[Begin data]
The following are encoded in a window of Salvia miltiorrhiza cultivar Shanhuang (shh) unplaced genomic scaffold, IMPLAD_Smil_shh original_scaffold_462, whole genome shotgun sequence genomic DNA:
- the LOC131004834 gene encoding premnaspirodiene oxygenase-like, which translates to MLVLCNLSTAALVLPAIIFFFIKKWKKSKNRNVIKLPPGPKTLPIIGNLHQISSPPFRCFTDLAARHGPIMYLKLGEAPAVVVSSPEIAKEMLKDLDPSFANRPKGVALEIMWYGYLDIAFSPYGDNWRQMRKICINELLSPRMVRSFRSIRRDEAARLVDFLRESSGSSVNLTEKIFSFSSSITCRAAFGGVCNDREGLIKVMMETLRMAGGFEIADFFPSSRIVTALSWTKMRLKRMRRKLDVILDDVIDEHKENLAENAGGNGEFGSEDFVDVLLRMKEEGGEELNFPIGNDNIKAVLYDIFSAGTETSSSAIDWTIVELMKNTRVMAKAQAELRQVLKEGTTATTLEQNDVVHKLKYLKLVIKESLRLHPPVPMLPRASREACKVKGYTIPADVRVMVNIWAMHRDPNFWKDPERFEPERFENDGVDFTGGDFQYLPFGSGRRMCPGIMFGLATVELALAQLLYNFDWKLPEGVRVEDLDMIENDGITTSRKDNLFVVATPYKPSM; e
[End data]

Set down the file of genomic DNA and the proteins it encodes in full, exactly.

The following are encoded in a window of Salvia miltiorrhiza cultivar Shanhuang (shh) unplaced genomic scaffold, IMPLAD_Smil_shh original_scaffold_462, whole genome shotgun sequence genomic DNA:
- the LOC131004834 gene encoding premnaspirodiene oxygenase-like, which translates to MLVLCNLSTAALVLPAIIFFFIKKWKKSKNRNVIKLPPGPKTLPIIGNLHQISSPPFRCFTDLAARHGPIMYLKLGEAPAVVVSSPEIAKEMLKDLDPSFANRPKGVALEIMWYGYLDIAFSPYGDNWRQMRKICINELLSPRMVRSFRSIRRDEAARLVDFLRESSGSSVNLTEKIFSFSSSITCRAAFGGVCNDREGLIKVMMETLRMAGGFEIADFFPSSRIVTALSWTKMRLKRMRRKLDVILDDVIDEHKENLAENAGGNGEFGSEDFVDVLLRMKEEGGEELNFPIGNDNIKAVLYDIFSAGTETSSSAIDWTIVELMKNTRVMAKAQAELRQVLKEGTTATTLEQNDVVHKLKYLKLVIKESLRLHPPVPMLPRASREACKVKGYTIPADVRVMVNIWAMHRDPNFWKDPERFEPERFENDGVDFTGGDFQYLPFGSGRRMCPGIMFGLATVELALAQLLYNFDWKLPEGVRVEDLDMIENDGITTSRKDNLFVVATPYKPSM; e